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What kind of listener are you?

We’ve all been there, you’re having a conversation with a person you are desperately trying to impress and you’re trying so hard to make your response matter that the end result is that you’ve stopped listening temporarily to the conversation. 

Whilst this is often a natural response when a conversation matters greatly, it can result in you missing key parts of the conversation and let’s face it, the bit you miss is often likely to be the most important.

This is why developing good listening skills is vital, as only when you truly listen and engage in a conversation, is there the chance to create respect, credibility and trust. 

However, the truth is that very few of us listen properly and so many of us often take the skill of listening for granted and don’t see it as a skill that is valuable to improve. This couldn’t be further from the truth as taking steps to improve your listening skills can also see great improvements to your career.

So, what type of listener are you?

  • Appreciative Listeners - the appreciative listener is flexible in their approach but they prefer listening to things that they want to hear. They tune into sound, use their perceptions and their past experiences. Depending on these individual factors, they may have open minds or consider themselves experts in specific areas.

  • Time Listeners - Time listeners can seem impatient. They are often governed by tight deadlines and their to-do lists. Their nature indicates they need quick, detailed discussions so they can be organised and efficient. A time listener will often interrupt and consistently give furtive glances towards their watch or clock.

  • People Listeners - this listener strives to form rapport with the speaker. They tend to listen out for and respond to emotions, and are known to be empathic. Unfortunately, this type of listener can sometimes come across as intrusive as they push for more information of a personal nature.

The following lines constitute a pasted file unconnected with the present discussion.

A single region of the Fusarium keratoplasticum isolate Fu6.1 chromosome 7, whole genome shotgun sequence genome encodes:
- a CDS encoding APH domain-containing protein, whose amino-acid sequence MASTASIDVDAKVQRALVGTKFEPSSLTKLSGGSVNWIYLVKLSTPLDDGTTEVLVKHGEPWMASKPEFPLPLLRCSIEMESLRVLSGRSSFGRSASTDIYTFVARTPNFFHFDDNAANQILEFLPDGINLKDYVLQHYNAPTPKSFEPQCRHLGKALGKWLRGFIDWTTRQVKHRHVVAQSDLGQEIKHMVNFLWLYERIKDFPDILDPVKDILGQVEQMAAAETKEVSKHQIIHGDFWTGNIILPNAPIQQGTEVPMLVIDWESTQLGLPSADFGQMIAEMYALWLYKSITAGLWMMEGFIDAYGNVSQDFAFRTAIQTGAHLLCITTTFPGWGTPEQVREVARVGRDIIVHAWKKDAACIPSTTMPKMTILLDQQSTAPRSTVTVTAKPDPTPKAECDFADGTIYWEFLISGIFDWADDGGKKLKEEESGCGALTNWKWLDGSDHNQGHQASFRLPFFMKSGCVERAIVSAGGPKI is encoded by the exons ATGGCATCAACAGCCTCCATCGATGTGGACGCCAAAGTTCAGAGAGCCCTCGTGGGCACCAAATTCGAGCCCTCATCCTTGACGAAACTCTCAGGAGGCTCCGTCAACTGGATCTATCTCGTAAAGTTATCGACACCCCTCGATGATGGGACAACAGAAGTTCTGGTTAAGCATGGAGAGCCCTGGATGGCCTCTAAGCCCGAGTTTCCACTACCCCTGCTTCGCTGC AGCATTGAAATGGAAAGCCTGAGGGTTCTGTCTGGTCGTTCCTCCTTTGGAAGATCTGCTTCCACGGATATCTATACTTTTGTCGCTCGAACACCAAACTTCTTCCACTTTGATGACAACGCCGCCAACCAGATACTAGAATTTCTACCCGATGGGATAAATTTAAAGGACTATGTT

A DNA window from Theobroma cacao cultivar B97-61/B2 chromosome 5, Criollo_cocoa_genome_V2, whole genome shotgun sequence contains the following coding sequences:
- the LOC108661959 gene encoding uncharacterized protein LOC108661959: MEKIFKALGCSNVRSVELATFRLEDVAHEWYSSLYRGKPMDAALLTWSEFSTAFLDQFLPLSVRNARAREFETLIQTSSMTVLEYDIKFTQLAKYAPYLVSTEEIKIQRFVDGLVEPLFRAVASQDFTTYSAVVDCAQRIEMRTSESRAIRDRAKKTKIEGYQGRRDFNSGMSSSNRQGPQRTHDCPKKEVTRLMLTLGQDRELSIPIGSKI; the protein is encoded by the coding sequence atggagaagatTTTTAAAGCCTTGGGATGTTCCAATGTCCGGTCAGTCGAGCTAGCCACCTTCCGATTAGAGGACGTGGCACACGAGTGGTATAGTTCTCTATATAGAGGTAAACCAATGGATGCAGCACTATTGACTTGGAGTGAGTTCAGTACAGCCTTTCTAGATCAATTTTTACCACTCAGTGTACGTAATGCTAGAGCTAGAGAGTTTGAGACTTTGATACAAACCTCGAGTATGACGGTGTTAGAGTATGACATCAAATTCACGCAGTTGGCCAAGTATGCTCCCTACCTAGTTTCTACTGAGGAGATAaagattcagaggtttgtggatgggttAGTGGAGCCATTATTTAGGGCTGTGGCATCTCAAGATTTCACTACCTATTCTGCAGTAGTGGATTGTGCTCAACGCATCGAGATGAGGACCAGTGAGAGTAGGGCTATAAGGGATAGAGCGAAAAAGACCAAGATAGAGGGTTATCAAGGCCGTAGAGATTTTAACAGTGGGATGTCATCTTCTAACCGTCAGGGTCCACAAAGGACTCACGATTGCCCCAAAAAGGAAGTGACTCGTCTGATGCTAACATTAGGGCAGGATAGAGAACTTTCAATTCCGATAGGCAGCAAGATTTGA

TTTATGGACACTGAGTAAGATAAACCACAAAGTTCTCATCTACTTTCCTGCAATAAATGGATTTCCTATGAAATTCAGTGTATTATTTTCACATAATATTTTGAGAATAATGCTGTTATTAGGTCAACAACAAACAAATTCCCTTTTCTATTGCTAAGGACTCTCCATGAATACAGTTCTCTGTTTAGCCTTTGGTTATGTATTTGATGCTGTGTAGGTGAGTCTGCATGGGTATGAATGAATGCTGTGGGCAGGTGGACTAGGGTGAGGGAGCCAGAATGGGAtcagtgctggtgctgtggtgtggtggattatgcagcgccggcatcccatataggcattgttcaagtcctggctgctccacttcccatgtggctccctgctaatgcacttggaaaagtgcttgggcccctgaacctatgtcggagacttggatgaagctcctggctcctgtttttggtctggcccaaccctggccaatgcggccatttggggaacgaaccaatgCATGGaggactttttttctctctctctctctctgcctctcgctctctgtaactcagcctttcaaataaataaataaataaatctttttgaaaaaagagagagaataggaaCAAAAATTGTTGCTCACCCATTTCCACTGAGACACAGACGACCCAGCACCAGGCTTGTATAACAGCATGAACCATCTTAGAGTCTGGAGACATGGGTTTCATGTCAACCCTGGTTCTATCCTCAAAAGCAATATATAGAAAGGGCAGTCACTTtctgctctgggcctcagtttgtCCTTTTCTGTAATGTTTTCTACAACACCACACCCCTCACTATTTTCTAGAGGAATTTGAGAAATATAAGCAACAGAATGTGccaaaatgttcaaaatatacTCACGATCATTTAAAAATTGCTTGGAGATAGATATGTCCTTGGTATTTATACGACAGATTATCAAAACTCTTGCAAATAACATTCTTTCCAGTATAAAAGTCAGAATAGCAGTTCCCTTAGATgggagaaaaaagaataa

• Action Listeners - action listeners do not respond well when the speaker is less than detailed or has a rambling story to tell. Action listeners want precise, to-the-point information so that they can deal with any issues. Action listeners are prone to be impatient at times, often failing to establish a relationship with the speaker. They may even talk over them to finish off their sentences in an attempt to get the information they need.

  • Content Listeners - this type of listener is more concerned with the information being given than about establishing any type of rapport. They often ask very direct questions and may even come across as intimidating. They do consider all sides of any discussion, but need the speaker to provide evidence to support their claims; otherwise their viewpoint will likely be discarded.

​So, do you now know what type of listener you are? It can really help to know, especially when looking to make improvements to your listening skills. To make sound improvements, try the following top tips:

  • Remember to make eye contact as this shows attentiveness and interest and ensures that the listener must listen. 

  • Allow the speaker to finish their sentence and avoid interrupting. 

  • Analyse the comments that have been made before voicing a response. 

  • Don’t be afraid of a little silence and feel compelled to fill with chatter.

  • Repeat the main points of the dialogue once the speaker has finished as this endorses the fact that the message has been received and understood.